Army of the Dead has two zombie types, and while Zack Snyder draws on other zombie films, they’re most like Game of Thrones’ White Walkers and wights.
While Army of the Dead is influenced by several zombie movies, its two distinct types of undead are more like the White Walkers and wights from Game of Thrones. Zack Snyder’s movie takes plenty of cues from the zombie genre, with nods to everything from George A. Romero’s classics to more modern fare such as Zombieland, by way of referencing his own 2004 remake of Dawn of the Dead. But for all he takes from zombie movies, the director makes some additions as well.
The zombies in Army of the Dead are split into two distinct groups – Alphas and Shamblers – with the former being smart, fast zombies, and the latter the more traditional kind. Both are ruled by Zeus, the Alpha King, while Snyder also throws some robot zombies into the mix for good measure. The Alphas and Shamblers – and the dynamic of their kingdom – don’t share too much DNA with other zombie movies, old or new, but they do feel similar to the undead in Game of Thrones.
Both Army of the Dead and Game of Thrones contain a riff. on the more traditional notion of zombies. The Shamblers particularly so, but they’re echoed in Game of Thrones by the wights; often shuffling (though with the ability to move quickly, unlike Shamblers), mostly mindless creatures whose greatest strength is in their overwhelming numbers. Like the Shamblers, they have some key weaknesses (such as fire), and they’re commanded by a more intelligent species, the White Walkers; much harder to kill, considerably stronger in a fight, and capable of creating more wights, the dynamic between them feels very similar to that of Alphas and Shamblers in Army of the Dead.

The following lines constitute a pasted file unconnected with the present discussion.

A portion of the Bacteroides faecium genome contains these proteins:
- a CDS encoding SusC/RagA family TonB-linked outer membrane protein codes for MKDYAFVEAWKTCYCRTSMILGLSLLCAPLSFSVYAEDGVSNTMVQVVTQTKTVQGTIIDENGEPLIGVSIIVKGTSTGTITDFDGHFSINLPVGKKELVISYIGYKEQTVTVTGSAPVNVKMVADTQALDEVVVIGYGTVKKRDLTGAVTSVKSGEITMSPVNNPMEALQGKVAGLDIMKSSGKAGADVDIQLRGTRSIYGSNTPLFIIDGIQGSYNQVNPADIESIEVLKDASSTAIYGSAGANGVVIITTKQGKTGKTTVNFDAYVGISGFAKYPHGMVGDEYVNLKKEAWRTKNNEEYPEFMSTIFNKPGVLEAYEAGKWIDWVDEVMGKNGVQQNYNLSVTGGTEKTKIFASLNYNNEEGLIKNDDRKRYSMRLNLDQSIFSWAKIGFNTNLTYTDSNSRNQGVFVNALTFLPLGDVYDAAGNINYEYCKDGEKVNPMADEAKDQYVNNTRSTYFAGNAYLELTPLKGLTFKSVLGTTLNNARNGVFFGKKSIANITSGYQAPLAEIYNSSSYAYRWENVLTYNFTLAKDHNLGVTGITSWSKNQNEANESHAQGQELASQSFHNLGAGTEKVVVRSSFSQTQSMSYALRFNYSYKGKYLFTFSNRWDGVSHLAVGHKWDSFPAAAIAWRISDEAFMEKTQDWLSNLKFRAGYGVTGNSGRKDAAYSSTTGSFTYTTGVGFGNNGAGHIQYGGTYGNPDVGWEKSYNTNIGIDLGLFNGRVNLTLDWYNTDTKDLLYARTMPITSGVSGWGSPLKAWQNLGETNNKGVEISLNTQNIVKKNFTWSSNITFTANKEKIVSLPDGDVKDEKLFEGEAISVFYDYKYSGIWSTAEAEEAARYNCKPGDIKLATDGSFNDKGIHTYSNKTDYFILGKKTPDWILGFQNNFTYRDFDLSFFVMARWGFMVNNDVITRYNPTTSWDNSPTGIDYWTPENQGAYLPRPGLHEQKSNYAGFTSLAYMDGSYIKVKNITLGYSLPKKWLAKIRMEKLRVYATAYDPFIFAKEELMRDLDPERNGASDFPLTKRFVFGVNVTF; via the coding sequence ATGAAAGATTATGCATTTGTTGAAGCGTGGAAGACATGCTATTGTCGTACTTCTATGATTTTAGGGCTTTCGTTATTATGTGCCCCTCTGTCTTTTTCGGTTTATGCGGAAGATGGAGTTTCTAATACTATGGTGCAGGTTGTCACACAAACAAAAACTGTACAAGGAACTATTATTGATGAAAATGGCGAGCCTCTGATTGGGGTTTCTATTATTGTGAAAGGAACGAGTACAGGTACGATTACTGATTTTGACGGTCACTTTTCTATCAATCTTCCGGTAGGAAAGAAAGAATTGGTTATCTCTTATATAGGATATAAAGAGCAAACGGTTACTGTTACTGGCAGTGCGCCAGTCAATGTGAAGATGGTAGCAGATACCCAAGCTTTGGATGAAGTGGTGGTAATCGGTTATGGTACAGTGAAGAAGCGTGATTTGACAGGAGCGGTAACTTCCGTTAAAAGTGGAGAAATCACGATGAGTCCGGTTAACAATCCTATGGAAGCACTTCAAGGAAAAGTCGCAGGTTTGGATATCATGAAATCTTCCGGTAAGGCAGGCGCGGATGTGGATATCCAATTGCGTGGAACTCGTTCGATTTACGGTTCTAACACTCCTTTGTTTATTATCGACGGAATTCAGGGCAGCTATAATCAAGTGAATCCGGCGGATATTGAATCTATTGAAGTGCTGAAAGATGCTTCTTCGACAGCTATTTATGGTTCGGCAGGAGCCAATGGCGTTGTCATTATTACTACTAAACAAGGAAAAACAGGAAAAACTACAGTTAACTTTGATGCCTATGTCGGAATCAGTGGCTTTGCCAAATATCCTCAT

Leading these two respective armies of the dead – both terms which factor into the movie and show – is the King. In Game of Thrones, this is the Night King, the first White Walker; in Army of the Dead, it’s Zeus, the first zombie. Mysterious characters with murky motivations, much of the origins similarly unknown, they command their armies, often from undead horseback, and are chiefly responsible for swelling their ranks. Like how seemingly only the Night King can create other White Walkers, only Zeus can make other Alphas. Both are ostensibly much more powerful than any of the others, although of course the Night King is a more magical being (who was once human), whereas Zeus was presumably the result of some government experiment. They each have a fondness for undead animals too: Zeus has a zombie tiger patrolling Las Vegas, the Night King has a wight dragon and a wight polar bear.
Even the opening scene of Army of the Dead feels somewhat indebted to Game of Thrones, with a crew of men out in the wilderness, who are then suddenly sprung upon by a dangerous, mysterious monster. The framing of these cold opens only teases the White Walkers and zombies, but sets them up as the overarching threat and shows just how dangerous they are, while marking their first victims too. Both are effectively done, offering up a sense of creepiness and horror that immediately establishes the stakes and just what the human characters will be up against.
A key difference with the Night King and Zeus, though, is what happens if you kill them. Game of Thrones introduced the rule that, if you kill the Night King, you kill all of the White Walkers and wights as well. It meant that he needed to be the only target, but with Zeus that doesn’t appear to be the rule. While all the zombies are wiped out after his death, it owes to the nuclear blast, and there’s likely more to come too. Army of the Dead ends with a tease of Vanderohe becoming the new Alpha zombie king, suggesting the mantle can be passed on, unlike with the Night King, allowing for the cycle to continue.